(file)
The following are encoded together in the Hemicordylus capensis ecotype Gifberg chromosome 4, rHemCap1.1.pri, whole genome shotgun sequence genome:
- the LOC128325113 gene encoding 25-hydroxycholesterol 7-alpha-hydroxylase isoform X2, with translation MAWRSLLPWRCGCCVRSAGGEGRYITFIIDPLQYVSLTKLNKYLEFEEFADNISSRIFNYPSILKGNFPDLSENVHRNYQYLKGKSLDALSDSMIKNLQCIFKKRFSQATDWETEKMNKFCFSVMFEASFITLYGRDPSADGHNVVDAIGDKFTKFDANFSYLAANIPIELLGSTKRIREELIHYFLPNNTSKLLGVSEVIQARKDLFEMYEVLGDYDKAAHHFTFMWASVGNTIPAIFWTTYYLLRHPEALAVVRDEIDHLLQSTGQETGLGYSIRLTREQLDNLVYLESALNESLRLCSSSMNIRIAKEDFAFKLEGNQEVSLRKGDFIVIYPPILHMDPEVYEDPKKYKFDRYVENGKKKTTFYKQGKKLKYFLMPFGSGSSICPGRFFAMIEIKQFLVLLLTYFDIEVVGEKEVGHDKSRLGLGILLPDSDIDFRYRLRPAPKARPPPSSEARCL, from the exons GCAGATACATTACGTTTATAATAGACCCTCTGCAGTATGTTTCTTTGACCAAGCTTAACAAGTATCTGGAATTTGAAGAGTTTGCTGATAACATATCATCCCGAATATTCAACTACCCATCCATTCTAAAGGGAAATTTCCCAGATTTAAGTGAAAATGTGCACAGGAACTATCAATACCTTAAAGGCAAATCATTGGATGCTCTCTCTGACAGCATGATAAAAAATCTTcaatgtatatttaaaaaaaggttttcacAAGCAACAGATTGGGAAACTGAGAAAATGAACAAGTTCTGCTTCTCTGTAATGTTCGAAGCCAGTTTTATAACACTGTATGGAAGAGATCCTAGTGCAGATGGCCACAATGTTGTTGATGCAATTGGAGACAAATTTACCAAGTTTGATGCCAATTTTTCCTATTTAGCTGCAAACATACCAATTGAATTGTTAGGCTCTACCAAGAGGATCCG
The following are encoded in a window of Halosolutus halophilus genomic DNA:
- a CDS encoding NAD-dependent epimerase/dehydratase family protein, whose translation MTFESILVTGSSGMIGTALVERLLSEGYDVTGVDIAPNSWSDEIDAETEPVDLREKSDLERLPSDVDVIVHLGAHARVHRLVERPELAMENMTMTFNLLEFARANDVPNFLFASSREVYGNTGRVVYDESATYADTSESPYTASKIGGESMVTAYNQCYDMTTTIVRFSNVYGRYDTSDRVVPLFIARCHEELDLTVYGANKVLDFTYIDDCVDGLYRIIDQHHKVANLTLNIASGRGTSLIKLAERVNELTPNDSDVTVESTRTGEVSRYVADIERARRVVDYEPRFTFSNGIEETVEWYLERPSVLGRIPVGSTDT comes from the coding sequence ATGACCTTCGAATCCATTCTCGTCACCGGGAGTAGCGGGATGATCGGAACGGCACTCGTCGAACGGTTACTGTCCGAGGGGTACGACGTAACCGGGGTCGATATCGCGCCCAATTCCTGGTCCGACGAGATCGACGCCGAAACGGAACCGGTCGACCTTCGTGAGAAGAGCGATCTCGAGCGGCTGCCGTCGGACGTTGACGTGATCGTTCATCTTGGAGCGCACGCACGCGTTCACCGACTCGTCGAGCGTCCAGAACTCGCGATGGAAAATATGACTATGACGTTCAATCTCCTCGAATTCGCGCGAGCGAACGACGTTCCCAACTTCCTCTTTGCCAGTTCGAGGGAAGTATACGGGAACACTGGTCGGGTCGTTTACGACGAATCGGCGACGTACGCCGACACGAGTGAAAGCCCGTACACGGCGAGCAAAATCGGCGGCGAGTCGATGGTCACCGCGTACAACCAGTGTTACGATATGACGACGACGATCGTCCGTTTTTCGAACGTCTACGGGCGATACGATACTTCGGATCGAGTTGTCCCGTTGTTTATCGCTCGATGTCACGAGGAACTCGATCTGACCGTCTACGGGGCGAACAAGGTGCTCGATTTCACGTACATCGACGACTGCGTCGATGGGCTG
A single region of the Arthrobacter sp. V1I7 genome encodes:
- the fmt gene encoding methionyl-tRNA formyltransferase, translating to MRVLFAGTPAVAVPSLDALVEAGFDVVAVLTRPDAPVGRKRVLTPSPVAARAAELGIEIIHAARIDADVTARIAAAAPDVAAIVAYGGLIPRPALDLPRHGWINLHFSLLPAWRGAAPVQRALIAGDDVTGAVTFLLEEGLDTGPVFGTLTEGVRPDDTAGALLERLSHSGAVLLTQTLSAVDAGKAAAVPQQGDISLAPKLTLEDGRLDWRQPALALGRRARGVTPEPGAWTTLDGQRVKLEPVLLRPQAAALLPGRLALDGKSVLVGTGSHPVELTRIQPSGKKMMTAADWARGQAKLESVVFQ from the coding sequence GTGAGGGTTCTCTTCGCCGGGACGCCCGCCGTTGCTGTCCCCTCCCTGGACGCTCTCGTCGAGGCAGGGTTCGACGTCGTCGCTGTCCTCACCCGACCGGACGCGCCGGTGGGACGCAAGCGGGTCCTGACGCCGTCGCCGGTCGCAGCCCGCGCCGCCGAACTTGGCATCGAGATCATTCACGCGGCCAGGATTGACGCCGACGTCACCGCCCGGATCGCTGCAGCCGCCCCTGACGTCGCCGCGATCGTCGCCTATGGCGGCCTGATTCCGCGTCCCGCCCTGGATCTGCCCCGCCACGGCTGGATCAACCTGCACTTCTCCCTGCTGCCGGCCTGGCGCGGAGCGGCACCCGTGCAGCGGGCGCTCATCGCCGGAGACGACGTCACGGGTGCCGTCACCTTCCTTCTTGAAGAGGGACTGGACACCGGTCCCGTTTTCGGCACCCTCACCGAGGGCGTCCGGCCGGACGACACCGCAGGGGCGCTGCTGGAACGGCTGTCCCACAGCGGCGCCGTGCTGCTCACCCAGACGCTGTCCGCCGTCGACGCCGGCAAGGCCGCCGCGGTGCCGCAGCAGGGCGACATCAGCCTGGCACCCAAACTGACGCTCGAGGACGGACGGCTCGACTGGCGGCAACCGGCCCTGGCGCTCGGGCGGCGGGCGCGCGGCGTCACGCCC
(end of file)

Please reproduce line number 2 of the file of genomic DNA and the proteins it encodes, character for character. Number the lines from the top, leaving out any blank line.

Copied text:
- the LOC128325113 gene encoding 25-hydroxycholesterol 7-alpha-hydroxylase isoform X2, with translation MAWRSLLPWRCGCCVRSAGGEGRYITFIIDPLQYVSLTKLNKYLEFEEFADNISSRIFNYPSILKGNFPDLSENVHRNYQYLKGKSLDALSDSMIKNLQCIFKKRFSQATDWETEKMNKFCFSVMFEASFITLYGRDPSADGHNVVDAIGDKFTKFDANFSYLAANIPIELLGSTKRIREELIHYFLPNNTSKLLGVSEVIQARKDLFEMYEVLGDYDKAAHHFTFMWASVGNTIPAIFWTTYYLLRHPEALAVVRDEIDHLLQSTGQETGLGYSIRLTREQLDNLVYLESALNESLRLCSSSMNIRIAKEDFAFKLEGNQEVSLRKGDFIVIYPPILHMDPEVYEDPKKYKFDRYVENGKKKTTFYKQGKKLKYFLMPFGSGSSICPGRFFAMIEIKQFLVLLLTYFDIEVVGEKEVGHDKSRLGLGILLPDSDIDFRYRLRPAPKARPPPSSEARCL, from the exons GCAGATACATTACGTTTATAATAGACCCTCTGCAGTATGTTTCTTTGACCAAGCTTAACAAGTATCTGGAATTTGAAGAGTTTGCTGATAACATATCATCCCGAATATTCAACTACCCATCCATTCTAAAGGGAAATTTCCCAGATTTAAGTGAAAATGTGCACAGGAACTATCAATACCTTAAAGGCAAATCATTGGATGCTCTCTCTGACAGCATGATAAAAAATCTTcaatgtatatttaaaaaaaggttttcacAAGCAACAGATTGGGAAACTGAGAAAATGAACAAGTTCTGCTTCTCTGTAATGTTCGAAGCCAGTTTTATAACACTGTATGGAAGAGATCCTAGTGCAGATGGCCACAATGTTGTTGATGCAATTGGAGACAAATTTACCAAGTTTGATGCCAATTTTTCCTATTTAGCTGCAAACATACCAATTGAATTGTTAGGCTCTACCAAGAGGATCCG